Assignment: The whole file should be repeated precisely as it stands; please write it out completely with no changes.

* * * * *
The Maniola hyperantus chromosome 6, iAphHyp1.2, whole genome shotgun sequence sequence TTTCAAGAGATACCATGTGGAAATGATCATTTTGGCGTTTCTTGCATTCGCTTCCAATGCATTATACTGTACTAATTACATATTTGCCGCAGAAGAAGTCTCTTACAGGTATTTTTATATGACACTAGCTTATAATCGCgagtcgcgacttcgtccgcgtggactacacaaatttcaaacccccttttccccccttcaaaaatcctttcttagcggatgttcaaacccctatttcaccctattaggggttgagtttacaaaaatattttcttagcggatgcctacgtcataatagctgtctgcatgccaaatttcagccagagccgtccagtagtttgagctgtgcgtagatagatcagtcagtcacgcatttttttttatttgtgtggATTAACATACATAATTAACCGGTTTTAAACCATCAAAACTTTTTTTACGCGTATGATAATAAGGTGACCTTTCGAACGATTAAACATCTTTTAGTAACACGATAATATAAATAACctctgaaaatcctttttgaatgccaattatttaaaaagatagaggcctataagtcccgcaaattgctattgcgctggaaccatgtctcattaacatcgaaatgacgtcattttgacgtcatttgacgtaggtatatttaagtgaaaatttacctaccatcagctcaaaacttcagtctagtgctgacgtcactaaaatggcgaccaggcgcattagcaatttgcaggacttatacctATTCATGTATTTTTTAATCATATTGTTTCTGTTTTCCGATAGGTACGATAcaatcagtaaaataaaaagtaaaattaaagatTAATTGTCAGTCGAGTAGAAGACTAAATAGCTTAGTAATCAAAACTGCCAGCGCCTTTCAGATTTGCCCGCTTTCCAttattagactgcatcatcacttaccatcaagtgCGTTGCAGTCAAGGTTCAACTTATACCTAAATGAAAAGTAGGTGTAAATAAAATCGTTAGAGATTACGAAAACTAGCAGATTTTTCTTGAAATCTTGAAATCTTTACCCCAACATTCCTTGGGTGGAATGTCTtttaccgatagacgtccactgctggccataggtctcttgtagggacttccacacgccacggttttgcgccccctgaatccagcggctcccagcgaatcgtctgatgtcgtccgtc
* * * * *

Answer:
The Maniola hyperantus chromosome 6, iAphHyp1.2, whole genome shotgun sequence sequence TTTCAAGAGATACCATGTGGAAATGATCATTTTGGCGTTTCTTGCATTCGCTTCCAATGCATTATACTGTACTAATTACATATTTGCCGCAGAAGAAGTCTCTTACAGGTATTTTTATATGACACTAGCTTATAATCGCgagtcgcgacttcgtccgcgtggactacacaaatttcaaacccccttttccccccttcaaaaatcctttcttagcggatgttcaaacccctatttcaccctattaggggttgagtttacaaaaatattttcttagcggatgcctacgtcataatagctgtctgcatgccaaatttcagccagagccgtccagtagtttgagctgtgcgtagatagatcagtcagtcacgcatttttttttatttgtgtggATTAACATACATAATTAACCGGTTTTAAACCATCAAAACTTTTTTTACGCGTATGATAATAAGGTGACCTTTCGAACGATTAAACATCTTTTAGTAACACGATAATATAAATAACctctgaaaatcctttttgaatgccaattatttaaaaagatagaggcctataagtcccgcaaattgctattgcgctggaaccatgtctcattaacatcgaaatgacgtcattttgacgtcatttgacgtaggtatatttaagtgaaaatttacctaccatcagctcaaaacttcagtctagtgctgacgtcactaaaatggcgaccaggcgcattagcaatttgcaggacttatacctATTCATGTATTTTTTAATCATATTGTTTCTGTTTTCCGATAGGTACGATAcaatcagtaaaataaaaagtaaaattaaagatTAATTGTCAGTCGAGTAGAAGACTAAATAGCTTAGTAATCAAAACTGCCAGCGCCTTTCAGATTTGCCCGCTTTCCAttattagactgcatcatcacttaccatcaagtgCGTTGCAGTCAAGGTTCAACTTATACCTAAATGAAAAGTAGGTGTAAATAAAATCGTTAGAGATTACGAAAACTAGCAGATTTTTCTTGAAATCTTGAAATCTTTACCCCAACATTCCTTGGGTGGAATGTCTtttaccgatagacgtccactgctggccataggtctcttgtagggacttccacacgccacggttttgcgccccctgaatccagcggctcccagcgaatcgtctgatgtcgtccgtc